Monday, May 17, 2010

Facebook and (In-Group vs. Facebook).

There is always Internet indignation when the people at Facebook change up Facebook's privacy settings, and rightfully so. Farhad Manjoo has a nice writeup over at Slate. (And I just noticed, not to be outdone, there's one at Salon too, written by Mary Elizabeth Williams. And a good, longer article at TidBITs by Rich Mogull that includes thoughts on what to do about it all. As an aside, is that an awesome name or what?) And I meant to include this piece by danah boyd.

He's right that we've seen this before, but I'd add that this is a case of in-group versus out-group, where Facebook users feel they are being taken advantage of by an external agent, the people who run Facebook. It's a community issue.

People on Facebook are parts of various communities. The people who run Facebook are not a part of the majority of those communities, but seek to profit from them. Granted the people at Facebook have bills to pay for the servers and such, but there are limits. When external agents or communities seek to benefit from another community, that community (i.e., its members) feel attacked and threatened (to some extent). They react, defending their community from outsiders. We've seen this play out online before. In Second Life, there are always people who complain about "the Lindens" and how they are ruining Second Life. In EverQuest II, players complain if their favorite character type is weakened.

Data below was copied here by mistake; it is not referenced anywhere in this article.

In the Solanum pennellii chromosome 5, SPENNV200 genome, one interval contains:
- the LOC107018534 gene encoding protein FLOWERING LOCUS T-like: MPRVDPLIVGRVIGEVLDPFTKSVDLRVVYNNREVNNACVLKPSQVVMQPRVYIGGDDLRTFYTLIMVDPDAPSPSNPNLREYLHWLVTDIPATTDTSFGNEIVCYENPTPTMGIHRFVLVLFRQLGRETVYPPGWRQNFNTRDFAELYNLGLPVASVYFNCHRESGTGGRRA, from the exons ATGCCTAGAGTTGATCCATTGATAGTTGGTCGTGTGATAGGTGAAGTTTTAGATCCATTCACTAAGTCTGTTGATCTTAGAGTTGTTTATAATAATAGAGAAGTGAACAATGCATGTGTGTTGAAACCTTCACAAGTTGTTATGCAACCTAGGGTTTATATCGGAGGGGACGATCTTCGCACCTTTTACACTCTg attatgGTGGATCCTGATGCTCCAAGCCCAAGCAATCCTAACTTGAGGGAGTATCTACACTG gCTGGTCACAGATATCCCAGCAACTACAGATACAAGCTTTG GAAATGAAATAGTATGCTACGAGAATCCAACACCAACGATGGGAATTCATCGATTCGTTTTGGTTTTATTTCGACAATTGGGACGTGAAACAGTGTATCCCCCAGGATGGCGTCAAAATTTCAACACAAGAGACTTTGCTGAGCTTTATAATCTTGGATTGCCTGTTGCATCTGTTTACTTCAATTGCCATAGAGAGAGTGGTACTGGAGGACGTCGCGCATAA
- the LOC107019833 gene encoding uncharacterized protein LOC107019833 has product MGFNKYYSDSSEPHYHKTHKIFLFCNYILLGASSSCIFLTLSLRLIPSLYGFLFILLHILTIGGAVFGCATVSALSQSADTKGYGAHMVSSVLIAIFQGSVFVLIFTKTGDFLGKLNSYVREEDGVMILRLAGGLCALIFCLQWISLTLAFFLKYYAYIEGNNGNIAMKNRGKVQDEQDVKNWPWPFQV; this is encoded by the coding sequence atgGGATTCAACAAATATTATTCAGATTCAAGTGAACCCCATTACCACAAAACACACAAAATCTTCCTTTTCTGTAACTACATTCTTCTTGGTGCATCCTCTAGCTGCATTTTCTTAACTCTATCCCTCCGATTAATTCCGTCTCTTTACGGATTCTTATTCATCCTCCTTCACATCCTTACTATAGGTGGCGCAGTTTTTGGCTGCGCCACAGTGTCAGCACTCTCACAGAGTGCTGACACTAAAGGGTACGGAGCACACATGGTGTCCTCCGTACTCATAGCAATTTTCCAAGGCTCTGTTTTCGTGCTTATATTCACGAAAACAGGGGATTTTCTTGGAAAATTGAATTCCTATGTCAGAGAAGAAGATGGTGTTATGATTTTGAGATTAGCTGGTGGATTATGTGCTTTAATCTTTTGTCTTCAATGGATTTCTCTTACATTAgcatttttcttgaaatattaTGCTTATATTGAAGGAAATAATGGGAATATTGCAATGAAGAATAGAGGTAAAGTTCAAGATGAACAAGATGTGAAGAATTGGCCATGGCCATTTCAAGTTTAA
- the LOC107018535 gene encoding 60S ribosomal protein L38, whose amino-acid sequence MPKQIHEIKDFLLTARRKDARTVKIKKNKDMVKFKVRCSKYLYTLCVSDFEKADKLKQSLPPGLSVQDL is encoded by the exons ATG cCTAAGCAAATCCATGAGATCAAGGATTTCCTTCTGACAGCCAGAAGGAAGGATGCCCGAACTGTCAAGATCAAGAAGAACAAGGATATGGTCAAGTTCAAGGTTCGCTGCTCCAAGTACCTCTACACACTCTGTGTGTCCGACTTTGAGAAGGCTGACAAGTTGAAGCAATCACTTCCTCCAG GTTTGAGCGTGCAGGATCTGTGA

Facebook communities (of friends, families, different groups) make content on Facebook. They do this with posts, likes, photos, and groups. This community material is just that, community material -- it is made by and belongs to the community. When another community (the people who run Facebook) come in and use that material, or give it to others (in the digital way, they allow others to see it), this is something we instinctively react against.

As long as the people at Facebook feel they are making profit and not losing users, nothing will change. If they can increase profits, they will. Users may object, and the people at Facebook may be terrible at interfaces (or may be good at intentionally making bad interfaces so most information becomes public and they can profit from it), but until people vote with their feet or stop posting information (and perhaps actively delete it), I don't see that anything will change.